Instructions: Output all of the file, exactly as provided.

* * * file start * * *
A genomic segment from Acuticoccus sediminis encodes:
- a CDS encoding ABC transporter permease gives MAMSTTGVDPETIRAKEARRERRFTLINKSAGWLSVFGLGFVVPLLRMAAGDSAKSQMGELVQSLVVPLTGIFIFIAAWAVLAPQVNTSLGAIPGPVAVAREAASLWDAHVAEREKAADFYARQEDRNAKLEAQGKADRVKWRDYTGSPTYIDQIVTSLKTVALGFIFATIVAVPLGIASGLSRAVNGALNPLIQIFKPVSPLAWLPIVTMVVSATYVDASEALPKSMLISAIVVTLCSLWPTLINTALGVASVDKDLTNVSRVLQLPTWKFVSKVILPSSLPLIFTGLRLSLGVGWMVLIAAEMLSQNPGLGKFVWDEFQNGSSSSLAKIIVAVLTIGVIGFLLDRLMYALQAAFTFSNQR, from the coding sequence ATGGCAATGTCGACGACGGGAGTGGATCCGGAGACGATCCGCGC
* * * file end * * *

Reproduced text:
A genomic segment from Acuticoccus sediminis encodes:
- a CDS encoding ABC transporter permease gives MAMSTTGVDPETIRAKEARRERRFTLINKSAGWLSVFGLGFVVPLLRMAAGDSAKSQMGELVQSLVVPLTGIFIFIAAWAVLAPQVNTSLGAIPGPVAVAREAASLWDAHVAEREKAADFYARQEDRNAKLEAQGKADRVKWRDYTGSPTYIDQIVTSLKTVALGFIFATIVAVPLGIASGLSRAVNGALNPLIQIFKPVSPLAWLPIVTMVVSATYVDASEALPKSMLISAIVVTLCSLWPTLINTALGVASVDKDLTNVSRVLQLPTWKFVSKVILPSSLPLIFTGLRLSLGVGWMVLIAAEMLSQNPGLGKFVWDEFQNGSSSSLAKIIVAVLTIGVIGFLLDRLMYALQAAFTFSNQR, from the coding sequence ATGGCAATGTCGACGACGGGAGTGGATCCGGAGACGATCCGCGC